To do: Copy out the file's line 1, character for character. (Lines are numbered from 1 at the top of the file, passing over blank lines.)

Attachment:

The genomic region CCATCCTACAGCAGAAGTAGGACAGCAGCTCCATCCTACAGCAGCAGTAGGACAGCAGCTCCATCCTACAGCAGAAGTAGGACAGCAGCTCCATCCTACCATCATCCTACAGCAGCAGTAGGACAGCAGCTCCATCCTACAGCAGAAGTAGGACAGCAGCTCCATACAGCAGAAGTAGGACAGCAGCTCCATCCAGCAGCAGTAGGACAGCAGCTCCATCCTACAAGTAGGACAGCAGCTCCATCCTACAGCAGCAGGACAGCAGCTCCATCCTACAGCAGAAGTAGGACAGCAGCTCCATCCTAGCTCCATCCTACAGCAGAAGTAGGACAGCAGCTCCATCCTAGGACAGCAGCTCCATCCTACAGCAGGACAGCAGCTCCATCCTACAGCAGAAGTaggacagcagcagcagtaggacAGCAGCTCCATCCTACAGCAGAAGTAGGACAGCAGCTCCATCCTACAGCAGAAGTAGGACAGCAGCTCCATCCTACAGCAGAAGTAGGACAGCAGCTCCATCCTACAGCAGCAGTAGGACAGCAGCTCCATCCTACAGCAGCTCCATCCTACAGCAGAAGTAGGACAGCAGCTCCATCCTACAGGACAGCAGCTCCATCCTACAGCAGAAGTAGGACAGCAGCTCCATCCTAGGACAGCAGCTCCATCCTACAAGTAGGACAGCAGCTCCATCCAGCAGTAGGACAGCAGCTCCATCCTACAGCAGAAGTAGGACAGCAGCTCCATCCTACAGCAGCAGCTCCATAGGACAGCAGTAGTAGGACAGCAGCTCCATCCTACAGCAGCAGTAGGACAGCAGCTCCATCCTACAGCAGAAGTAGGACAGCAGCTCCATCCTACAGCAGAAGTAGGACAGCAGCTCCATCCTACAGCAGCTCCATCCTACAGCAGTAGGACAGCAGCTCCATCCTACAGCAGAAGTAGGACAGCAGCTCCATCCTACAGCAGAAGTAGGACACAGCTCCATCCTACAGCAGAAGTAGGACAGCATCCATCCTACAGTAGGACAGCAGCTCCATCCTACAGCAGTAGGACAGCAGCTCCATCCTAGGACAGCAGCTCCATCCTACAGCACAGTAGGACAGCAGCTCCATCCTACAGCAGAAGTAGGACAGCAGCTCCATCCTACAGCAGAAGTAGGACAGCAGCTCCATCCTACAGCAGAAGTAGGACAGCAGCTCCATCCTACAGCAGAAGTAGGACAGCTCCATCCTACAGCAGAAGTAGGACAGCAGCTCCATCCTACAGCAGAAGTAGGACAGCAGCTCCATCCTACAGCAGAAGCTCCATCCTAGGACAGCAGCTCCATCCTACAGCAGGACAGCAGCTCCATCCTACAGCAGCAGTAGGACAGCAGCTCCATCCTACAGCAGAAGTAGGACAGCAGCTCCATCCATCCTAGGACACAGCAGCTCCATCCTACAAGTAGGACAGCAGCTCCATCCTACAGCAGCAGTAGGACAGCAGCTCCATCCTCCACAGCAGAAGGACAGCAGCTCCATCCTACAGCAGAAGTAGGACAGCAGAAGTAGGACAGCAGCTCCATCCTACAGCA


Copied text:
The genomic region CCATCCTACAGCAGAAGTAGGACAGCAGCTCCATCCTACAGCAGCAGTAGGACAGCAGCTCCATCCTACAGCAGAAGTAGGACAGCAGCTCCATCCTACCATCATCCTACAGCAGCAGTAGGACAGCAGCTCCATCCTACAGCAGAAGTAGGACAGCAGCTCCATACAGCAGAAGTAGGACAGCAGCTCCATCCAGCAGCAGTAGGACAGCAGCTCCATCCTACAAGTAGGACAGCAGCTCCATCCTACAGCAGCAGGACAGCAGCTCCATCCTACAGCAGAAGTAGGACAGCAGCTCCATCCTAGCTCCATCCTACAGCAGAAGTAGGACAGCAGCTCCATCCTAGGACAGCAGCTCCATCCTACAGCAGGACAGCAGCTCCATCCTACAGCAGAAGTaggacagcagcagcagtaggacAGCAGCTCCATCCTACAGCAGAAGTAGGACAGCAGCTCCATCCTACAGCAGAAGTAGGACAGCAGCTCCATCCTACAGCAGAAGTAGGACAGCAGCTCCATCCTACAGCAGCAGTAGGACAGCAGCTCCATCCTACAGCAGCTCCATCCTACAGCAGAAGTAGGACAGCAGCTCCATCCTACAGGACAGCAGCTCCATCCTACAGCAGAAGTAGGACAGCAGCTCCATCCTAGGACAGCAGCTCCATCCTACAAGTAGGACAGCAGCTCCATCCAGCAGTAGGACAGCAGCTCCATCCTACAGCAGAAGTAGGACAGCAGCTCCATCCTACAGCAGCAGCTCCATAGGACAGCAGTAGTAGGACAGCAGCTCCATCCTACAGCAGCAGTAGGACAGCAGCTCCATCCTACAGCAGAAGTAGGACAGCAGCTCCATCCTACAGCAGAAGTAGGACAGCAGCTCCATCCTACAGCAGCTCCATCCTACAGCAGTAGGACAGCAGCTCCATCCTACAGCAGAAGTAGGACAGCAGCTCCATCCTACAGCAGAAGTAGGACACAGCTCCATCCTACAGCAGAAGTAGGACAGCATCCATCCTACAGTAGGACAGCAGCTCCATCCTACAGCAGTAGGACAGCAGCTCCATCCTAGGACAGCAGCTCCATCCTACAGCACAGTAGGACAGCAGCTCCATCCTACAGCAGAAGTAGGACAGCAGCTCCATCCTACAGCAGAAGTAGGACAGCAGCTCCATCCTACAGCAGAAGTAGGACAGCAGCTCCATCCTACAGCAGAAGTAGGACAGCTCCATCCTACAGCAGAAGTAGGACAGCAGCTCCATCCTACAGCAGAAGTAGGACAGCAGCTCCATCCTACAGCAGAAGCTCCATCCTAGGACAGCAGCTCCATCCTACAGCAGGACAGCAGCTCCATCCTACAGCAGCAGTAGGACAGCAGCTCCATCCTACAGCAGAAGTAGGACAGCAGCTCCATCCATCCTAGGACACAGCAGCTCCATCCTACAAGTAGGACAGCAGCTCCATCCTACAGCAGCAGTAGGACAGCAGCTCCATCCTCCACAGCAGAAGGACAGCAGCTCCATCCTACAGCAGAAGTAGGACAGCAGAAGTAGGACAGCAGCTCCATCCTACAGCA